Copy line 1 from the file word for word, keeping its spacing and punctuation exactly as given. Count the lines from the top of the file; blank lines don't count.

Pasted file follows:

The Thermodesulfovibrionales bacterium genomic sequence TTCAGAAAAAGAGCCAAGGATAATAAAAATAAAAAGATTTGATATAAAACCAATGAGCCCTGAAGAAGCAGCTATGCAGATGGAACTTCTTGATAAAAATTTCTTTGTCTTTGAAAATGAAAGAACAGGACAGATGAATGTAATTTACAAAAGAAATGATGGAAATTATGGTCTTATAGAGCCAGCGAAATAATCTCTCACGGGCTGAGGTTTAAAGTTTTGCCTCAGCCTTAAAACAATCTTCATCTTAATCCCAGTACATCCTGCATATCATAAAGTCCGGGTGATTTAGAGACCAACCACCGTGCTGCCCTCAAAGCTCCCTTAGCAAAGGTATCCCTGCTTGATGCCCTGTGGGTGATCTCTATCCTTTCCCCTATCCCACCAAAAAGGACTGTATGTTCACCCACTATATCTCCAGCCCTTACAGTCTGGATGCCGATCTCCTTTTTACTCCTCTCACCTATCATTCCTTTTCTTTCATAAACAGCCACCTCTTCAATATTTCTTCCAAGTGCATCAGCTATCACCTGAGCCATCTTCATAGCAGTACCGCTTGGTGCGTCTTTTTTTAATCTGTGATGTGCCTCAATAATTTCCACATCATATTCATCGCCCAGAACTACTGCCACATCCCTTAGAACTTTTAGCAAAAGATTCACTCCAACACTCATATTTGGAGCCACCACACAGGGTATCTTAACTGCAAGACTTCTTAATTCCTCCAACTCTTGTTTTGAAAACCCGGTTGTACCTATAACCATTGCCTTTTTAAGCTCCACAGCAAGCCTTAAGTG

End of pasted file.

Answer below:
The Thermodesulfovibrionales bacterium genomic sequence TTCAGAAAAAGAGCCAAGGATAATAAAAATAAAAAGATTTGATATAAAACCAATGAGCCCTGAAGAAGCAGCTATGCAGATGGAACTTCTTGATAAAAATTTCTTTGTCTTTGAAAATGAAAGAACAGGACAGATGAATGTAATTTACAAAAGAAATGATGGAAATTATGGTCTTATAGAGCCAGCGAAATAATCTCTCACGGGCTGAGGTTTAAAGTTTTGCCTCAGCCTTAAAACAATCTTCATCTTAATCCCAGTACATCCTGCATATCATAAAGTCCGGGTGATTTAGAGACCAACCACCGTGCTGCCCTCAAAGCTCCCTTAGCAAAGGTATCCCTGCTTGATGCCCTGTGGGTGATCTCTATCCTTTCCCCTATCCCACCAAAAAGGACTGTATGTTCACCCACTATATCTCCAGCCCTTACAGTCTGGATGCCGATCTCCTTTTTACTCCTCTCACCTATCATTCCTTTTCTTTCATAAACAGCCACCTCTTCAATATTTCTTCCAAGTGCATCAGCTATCACCTGAGCCATCTTCATAGCAGTACCGCTTGGTGCGTCTTTTTTTAATCTGTGATGTGCCTCAATAATTTCCACATCATATTCATCGCCCAGAACTACTGCCACATCCCTTAGAACTTTTAGCAAAAGATTCACTCCAACACTCATATTTGGAGCCACCACACAGGGTATCTTAACTGCAAGACTTCTTAATTCCTCCAACTCTTGTTTTGAAAACCCGGTTGTACCTATAACCATTGCCTTTTTAAGCTCCACAGCAAGCCTTAAGTG